From World Wide Web To World Wide Watch

GCHQ Building at Cheltenham, Britain
GCHQ Building at Cheltenham, Britain – spying on Ireland and elsewhere for nearly four decades

The newspaper revelations by the Guardian and the Wall Street Journal in relation to the NSA’s positioning of itself as a global “Big Brother” seems to have surprised many but most people who have been observing the growing “intelligence-industrial complex” (to rephrase Eisenhower’s warning) will have been aware of the outline of these programs already. It’s not so much a case of telling us something new but rather confirming what we already know.

In Ireland of course we have been the subject of electronic surveillance by the British for nigh on four decades (and longer). Most people are aware that regular communications in and out of Ireland are monitored by GCHQ though the growth of the internet has made that significantly harder in recent years (at least until they became junior partners in the United States’ attempt to turn the world wide web into a world wide watch). By the late 1990s the north-east of Ireland, under the British Occupation, had become a police state the likes of which only the KGB and Stasi could have dreamed of. Much of that paraphernalia of Intelligence gathering and observation remains in place or has been superseded by other even more insidious forms of mass surveillance of the local population.

Helpfully Winston Ross in a post for the Daily Beast offers a few (very basic) tips on how to maintain at least a shred of one’s privacy in these open-door times. Think you have no presence on the internet that anyone anywhere could ever possibly be interested in?

“Skip on over to MyShadow if you believe that nonsense. There, you can find out exactly what kind of a shadow your computer and mobile-phone usage casts. It’s pretty scary and fascinating.”

Of course a few will complain that if one is an innocent citizen with no criminal intent then one has nothing to worry about. On that principle maybe we should all walk around at night with all our house-blinds up, curtains open and lights on? No matter if people are standing outside with binoculars trained on your home. If you’ve nothing to hide?

UPDATE: In a timely article The Guardian’s Ask Jack’ provides some advice on computer encryption. It’s not half as scary as it sounds and in most cases even the most technophobic can make use of the numerous premium and free programs out there. Definitely worth reading.

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3 comments

  1. This has been ongoing by NATO,US or Britain especially in the border areas here since the 70,s. These were the UFO phenomenon in my opinion. I experienced like others did red globe type lights etc appearing/disappearing on the roads etc.Strange lights in the sky etc. Today we know it had a lot to do with experiments for heat seeking technology and Radar applications.The Stealth Technology regarding Radar detection on B2 aircraft was an example. It was so secretive that Universities were sending out personnel to investigate Alien UFO sightings. Some Military or Police were convinced it was a possible local ploy to confuse their patrols etc.Theres many a funny story told and people giving exaggerated reports of abduction by Aliens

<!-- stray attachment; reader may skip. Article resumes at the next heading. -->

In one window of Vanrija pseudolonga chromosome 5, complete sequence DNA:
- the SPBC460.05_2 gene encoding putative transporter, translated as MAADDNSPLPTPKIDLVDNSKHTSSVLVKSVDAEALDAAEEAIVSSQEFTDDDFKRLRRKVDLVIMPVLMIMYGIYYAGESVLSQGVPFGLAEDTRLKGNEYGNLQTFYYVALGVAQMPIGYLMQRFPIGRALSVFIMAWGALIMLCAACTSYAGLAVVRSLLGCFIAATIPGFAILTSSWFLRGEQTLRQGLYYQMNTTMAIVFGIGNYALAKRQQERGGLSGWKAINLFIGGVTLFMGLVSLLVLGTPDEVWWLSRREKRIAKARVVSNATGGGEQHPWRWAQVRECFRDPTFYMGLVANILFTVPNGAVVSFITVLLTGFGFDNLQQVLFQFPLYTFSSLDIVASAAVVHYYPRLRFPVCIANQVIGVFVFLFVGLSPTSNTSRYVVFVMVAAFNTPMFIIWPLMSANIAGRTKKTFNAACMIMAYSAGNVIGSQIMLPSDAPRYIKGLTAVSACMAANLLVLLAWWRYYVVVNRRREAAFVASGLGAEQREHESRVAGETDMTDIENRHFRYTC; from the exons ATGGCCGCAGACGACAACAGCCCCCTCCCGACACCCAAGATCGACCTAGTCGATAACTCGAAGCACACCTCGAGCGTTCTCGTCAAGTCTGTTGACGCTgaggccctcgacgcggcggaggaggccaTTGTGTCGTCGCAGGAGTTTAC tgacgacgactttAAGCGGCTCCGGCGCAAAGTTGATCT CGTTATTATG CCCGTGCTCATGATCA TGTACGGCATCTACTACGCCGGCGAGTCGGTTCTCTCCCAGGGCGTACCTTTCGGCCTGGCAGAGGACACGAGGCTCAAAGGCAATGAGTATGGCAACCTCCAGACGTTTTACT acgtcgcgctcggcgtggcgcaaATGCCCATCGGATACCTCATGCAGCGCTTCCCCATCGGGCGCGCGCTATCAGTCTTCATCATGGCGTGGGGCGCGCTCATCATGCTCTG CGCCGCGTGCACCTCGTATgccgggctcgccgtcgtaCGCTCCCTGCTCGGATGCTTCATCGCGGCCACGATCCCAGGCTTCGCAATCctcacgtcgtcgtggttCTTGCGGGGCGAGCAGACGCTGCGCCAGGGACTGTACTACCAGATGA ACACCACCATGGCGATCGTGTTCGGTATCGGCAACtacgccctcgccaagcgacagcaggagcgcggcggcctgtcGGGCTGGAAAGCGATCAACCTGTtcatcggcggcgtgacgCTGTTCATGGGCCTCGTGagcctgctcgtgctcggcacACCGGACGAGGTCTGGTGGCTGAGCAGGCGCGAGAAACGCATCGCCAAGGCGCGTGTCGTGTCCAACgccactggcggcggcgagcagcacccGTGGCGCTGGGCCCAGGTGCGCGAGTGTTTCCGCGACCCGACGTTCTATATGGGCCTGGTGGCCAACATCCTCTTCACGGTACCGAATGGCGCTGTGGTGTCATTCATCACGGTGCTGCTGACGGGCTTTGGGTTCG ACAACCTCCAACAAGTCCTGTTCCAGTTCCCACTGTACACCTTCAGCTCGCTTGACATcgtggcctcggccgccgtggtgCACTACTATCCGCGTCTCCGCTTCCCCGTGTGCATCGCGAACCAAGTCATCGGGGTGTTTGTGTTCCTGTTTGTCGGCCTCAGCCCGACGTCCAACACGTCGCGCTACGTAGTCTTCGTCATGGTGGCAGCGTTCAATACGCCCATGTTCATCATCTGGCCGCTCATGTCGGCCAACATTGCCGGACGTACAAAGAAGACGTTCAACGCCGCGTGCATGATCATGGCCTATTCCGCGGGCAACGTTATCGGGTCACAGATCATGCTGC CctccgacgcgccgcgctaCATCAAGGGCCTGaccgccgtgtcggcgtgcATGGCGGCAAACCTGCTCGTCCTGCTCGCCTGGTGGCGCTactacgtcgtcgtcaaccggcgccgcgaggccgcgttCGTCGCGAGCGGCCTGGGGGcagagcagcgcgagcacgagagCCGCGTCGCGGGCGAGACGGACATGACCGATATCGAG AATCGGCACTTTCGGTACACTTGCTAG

Like this latest report by the Guardian, confirms this is old news . Its always a long time after that revelations are made public. Presently there’s plenty of Drones etc around for G8.

    1. I wonder how long it will be before some irregular force makes use of drones as improvised ordnance-carriers? Hezbollah have already shown their capacity to operate surveillance ones (albeit Iranian-supplied). In built-up areas they might be safer to use than (improvised/conventional) missile technology (let alone improvised mortars). And the technology is already widely available in civilian markets.

      There was (possibly idle) talk of weapons engineers with the Irish Republican Army looking at remotely controlled toy aircraft in the late 1990s as a possible mechanism for flying small amounts of explosive against the comm-antennae and cameras on the British observation towers along the border but deciding that it was more trouble than it was worth (the payloads would have been so small as to be negligible, not to mention the difficulty in launching, detonating the payload, overcoming signal jamming, etc.). Then of course the Peace Process overtook all that.

      Now though with the new helicopter-like drones, some of which can carry significant payloads, who knows. Hezbollah seem to be the most likely group to make use of armed drones in the near future.

  2. Sionnach: always expect the worst and nothing can surprise you – trust and oversight are long gone! – irishstatutebook.ie/2005/en/act/pub/0002/sec0064.html#sec64 – Beir bua, Peadar Ó Lorcáin

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